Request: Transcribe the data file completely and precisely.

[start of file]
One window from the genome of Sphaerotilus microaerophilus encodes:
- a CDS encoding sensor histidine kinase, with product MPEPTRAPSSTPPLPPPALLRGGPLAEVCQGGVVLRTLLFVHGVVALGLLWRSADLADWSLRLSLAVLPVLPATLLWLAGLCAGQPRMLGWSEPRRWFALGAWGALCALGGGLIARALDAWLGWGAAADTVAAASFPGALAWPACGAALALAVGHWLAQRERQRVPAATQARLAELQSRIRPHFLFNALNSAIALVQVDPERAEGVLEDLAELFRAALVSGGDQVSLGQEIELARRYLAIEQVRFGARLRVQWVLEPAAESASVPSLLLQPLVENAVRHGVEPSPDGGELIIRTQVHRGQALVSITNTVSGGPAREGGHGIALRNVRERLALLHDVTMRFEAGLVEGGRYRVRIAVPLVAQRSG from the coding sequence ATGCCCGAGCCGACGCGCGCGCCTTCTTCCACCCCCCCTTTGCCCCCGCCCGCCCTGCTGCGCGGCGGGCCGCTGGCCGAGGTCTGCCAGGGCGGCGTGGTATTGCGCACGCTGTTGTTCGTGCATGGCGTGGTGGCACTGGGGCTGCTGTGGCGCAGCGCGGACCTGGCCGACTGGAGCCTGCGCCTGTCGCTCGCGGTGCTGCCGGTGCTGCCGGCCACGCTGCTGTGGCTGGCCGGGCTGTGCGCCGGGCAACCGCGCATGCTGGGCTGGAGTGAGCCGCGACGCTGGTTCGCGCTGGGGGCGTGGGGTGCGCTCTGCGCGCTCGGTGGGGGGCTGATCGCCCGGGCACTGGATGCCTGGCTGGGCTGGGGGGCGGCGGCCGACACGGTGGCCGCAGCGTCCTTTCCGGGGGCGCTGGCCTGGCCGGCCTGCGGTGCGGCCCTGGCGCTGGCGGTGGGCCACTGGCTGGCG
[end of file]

One window from the genome of Sphaerotilus microaerophilus encodes:
- a CDS encoding sensor histidine kinase, with product MPEPTRAPSSTPPLPPPALLRGGPLAEVCQGGVVLRTLLFVHGVVALGLLWRSADLADWSLRLSLAVLPVLPATLLWLAGLCAGQPRMLGWSEPRRWFALGAWGALCALGGGLIARALDAWLGWGAAADTVAAASFPGALAWPACGAALALAVGHWLAQRERQRVPAATQARLAELQSRIRPHFLFNALNSAIALVQVDPERAEGVLEDLAELFRAALVSGGDQVSLGQEIELARRYLAIEQVRFGARLRVQWVLEPAAESASVPSLLLQPLVENAVRHGVEPSPDGGELIIRTQVHRGQALVSITNTVSGGPAREGGHGIALRNVRERLALLHDVTMRFEAGLVEGGRYRVRIAVPLVAQRSG from the coding sequence ATGCCCGAGCCGACGCGCGCGCCTTCTTCCACCCCCCCTTTGCCCCCGCCCGCCCTGCTGCGCGGCGGGCCGCTGGCCGAGGTCTGCCAGGGCGGCGTGGTATTGCGCACGCTGTTGTTCGTGCATGGCGTGGTGGCACTGGGGCTGCTGTGGCGCAGCGCGGACCTGGCCGACTGGAGCCTGCGCCTGTCGCTCGCGGTGCTGCCGGTGCTGCCGGCCACGCTGCTGTGGCTGGCCGGGCTGTGCGCCGGGCAACCGCGCATGCTGGGCTGGAGTGAGCCGCGACGCTGGTTCGCGCTGGGGGCGTGGGGTGCGCTCTGCGCGCTCGGTGGGGGGCTGATCGCCCGGGCACTGGATGCCTGGCTGGGCTGGGGGGCGGCGGCCGACACGGTGGCCGCAGCGTCCTTTCCGGGGGCGCTGGCCTGGCCGGCCTGCGGTGCGGCCCTGGCGCTGGCGGTGGGCCACTGGCTGGCG